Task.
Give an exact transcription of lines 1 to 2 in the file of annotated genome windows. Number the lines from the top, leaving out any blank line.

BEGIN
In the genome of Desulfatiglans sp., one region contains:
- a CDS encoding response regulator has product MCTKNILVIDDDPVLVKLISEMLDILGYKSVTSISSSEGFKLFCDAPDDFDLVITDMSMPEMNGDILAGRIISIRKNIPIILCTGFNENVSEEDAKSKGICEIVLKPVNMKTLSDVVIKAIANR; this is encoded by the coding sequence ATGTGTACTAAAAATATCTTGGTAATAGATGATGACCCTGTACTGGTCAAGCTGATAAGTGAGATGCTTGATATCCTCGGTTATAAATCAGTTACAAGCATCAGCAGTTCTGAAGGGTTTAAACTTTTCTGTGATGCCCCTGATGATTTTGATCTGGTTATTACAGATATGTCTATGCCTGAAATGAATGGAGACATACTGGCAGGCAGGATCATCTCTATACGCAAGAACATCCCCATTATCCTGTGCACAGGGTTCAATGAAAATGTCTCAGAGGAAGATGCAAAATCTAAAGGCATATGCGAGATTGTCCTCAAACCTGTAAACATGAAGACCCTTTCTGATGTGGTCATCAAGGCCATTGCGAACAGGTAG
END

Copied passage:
In the genome of Desulfatiglans sp., one region contains:
- a CDS encoding response regulator has product MCTKNILVIDDDPVLVKLISEMLDILGYKSVTSISSSEGFKLFCDAPDDFDLVITDMSMPEMNGDILAGRIISIRKNIPIILCTGFNENVSEEDAKSKGICEIVLKPVNMKTLSDVVIKAIANR; this is encoded by the coding sequence ATGTGTACTAAAAATATCTTGGTAATAGATGATGACCCTGTACTGGTCAAGCTGATAAGTGAGATGCTTGATATCCTCGGTTATAAATCAGTTACAAGCATCAGCAGTTCTGAAGGGTTTAAACTTTTCTGTGATGCCCCTGATGATTTTGATCTGGTTATTACAGATATGTCTATGCCTGAAATGAATGGAGACATACTGGCAGGCAGGATCATCTCTATACGCAAGAACATCCCCATTATCCTGTGCACAGGGTTCAATGAAAATGTCTCAGAGGAAGATGCAAAATCTAAAGGCATATGCGAGATTGTCCTCAAACCTGTAAACATGAAGACCCTTTCTGATGTGGTCATCAAGGCCATTGCGAACAGGTAG